Saul was just the biggest example of many who were doing everything they could to threaten and stomp out those who followed Jesus Christ. Christians were a small minority, not in power, in danger of losing everything, including their lives. Imagine the first stories that got out about how Saul was no longer their enemy… now he followed Jesus! I’m sure some believed, but think about human nature. Think about our world. Think how distrustful people usually are.
Imagine if renowned atheist and church critic Richard Dawkins all of a sudden changed his tune and started preaching Jesus. We’d be skeptical! Now imagine he had first been given power by the government to imprison anyone who claimed the name of Christ. That gives you an idea of what it would have felt like to have Saul saying he converted. Who’s gonna risk joining with someone like that? The leaders of the church in Jerusalem didn’t.
When he [Saul] came to Jerusalem, he tried to join the disciples, but they were all afraid of him, not believing that he really was a disciple. But Barnabas took him and brought him to the apostles. He told them how Saul on his journey had seen the Lord and that the Lord had spoken to him, and how in Damascus he had preached fearlessly in the name of Jesus. Acts 9:26-27
Saul/Paul being accepted into the Christian church literally changed the course of history. And it happened because Barnabas was brave enough to risk talking to the enemy and then advocate for him to have a place.
This simple example alone is enough to challenge me greatly. Am I willing to build bridges instead of walls? Am I willing to trust that God can change anyone? Am I willing to stick my neck out on behalf of someone else who is scary to my community?
One of the greatest bridge builders I know is a woman named Robin Mohr. She and I “met” because of our blogs in 2005, developing a friendship before we actually met in person in over a year later, when she came here to visit and worship with us at NFC. Even though she was part of an unprogrammed Friends meeting in San Francisco which did NOT trust evangelicals, she was willing to write and dialogue with me, a *gasp* pastor. When she started having spiritual encounters with Jesus Christ himself, she wasn’t afraid to talk about that in her circles.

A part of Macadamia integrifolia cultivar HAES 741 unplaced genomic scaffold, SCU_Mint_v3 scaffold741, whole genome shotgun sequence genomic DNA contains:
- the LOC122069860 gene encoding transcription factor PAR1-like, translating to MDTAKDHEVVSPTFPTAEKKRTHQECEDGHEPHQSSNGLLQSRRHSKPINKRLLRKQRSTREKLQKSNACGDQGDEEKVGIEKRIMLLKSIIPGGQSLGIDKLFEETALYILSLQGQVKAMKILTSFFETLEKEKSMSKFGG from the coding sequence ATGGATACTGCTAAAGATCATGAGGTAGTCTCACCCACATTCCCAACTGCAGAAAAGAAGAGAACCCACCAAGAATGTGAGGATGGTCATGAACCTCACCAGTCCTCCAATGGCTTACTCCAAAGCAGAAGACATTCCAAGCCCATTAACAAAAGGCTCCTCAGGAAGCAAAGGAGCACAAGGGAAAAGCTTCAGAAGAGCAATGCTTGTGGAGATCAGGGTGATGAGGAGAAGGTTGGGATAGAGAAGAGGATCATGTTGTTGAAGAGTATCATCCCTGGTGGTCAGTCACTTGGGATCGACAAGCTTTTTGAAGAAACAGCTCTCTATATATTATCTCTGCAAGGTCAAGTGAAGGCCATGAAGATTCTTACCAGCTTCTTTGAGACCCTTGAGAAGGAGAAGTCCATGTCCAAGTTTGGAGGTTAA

God has led her to serve as the Executive Secretary for FWCC’s Section of the Americas, an organization that is trying to bring communication and community between all branches of Friends in North, Central, and South America. It’s not an easy job. It’s a job that causes many to be wary and distrustful, on all “sides” of any issue. But she is perfect for it. She is Barnabas-like, making friendships and asking questions and sharing her own experiences with beautiful openness, trust, and courage. We need more people like that, who can bring together the splintered pieces of Christ’s church today.
After Saul was accepted into leadership of the persecuted early Church, the next big struggle was whether non-Jews belonged as full members of the Christian church.
Antioch became a city where this struggle came to a head, where many non-Jews or Greeks heard the good news about Jesus and were transformed. Look at Acts 11.
The Lord’s hand was with them, and a great number of people believed and turned to the Lord.
News of this reached the ears of the church in Jerusalem, and they sent Barnabas to Antioch. When he arrived and saw what the grace of God had done, he was glad and encouraged them all to remain true to the Lord with all their hearts. He was a good man, full of the Holy Spirit and faith, and a great number of people were brought to the Lord. Acts 11:21-24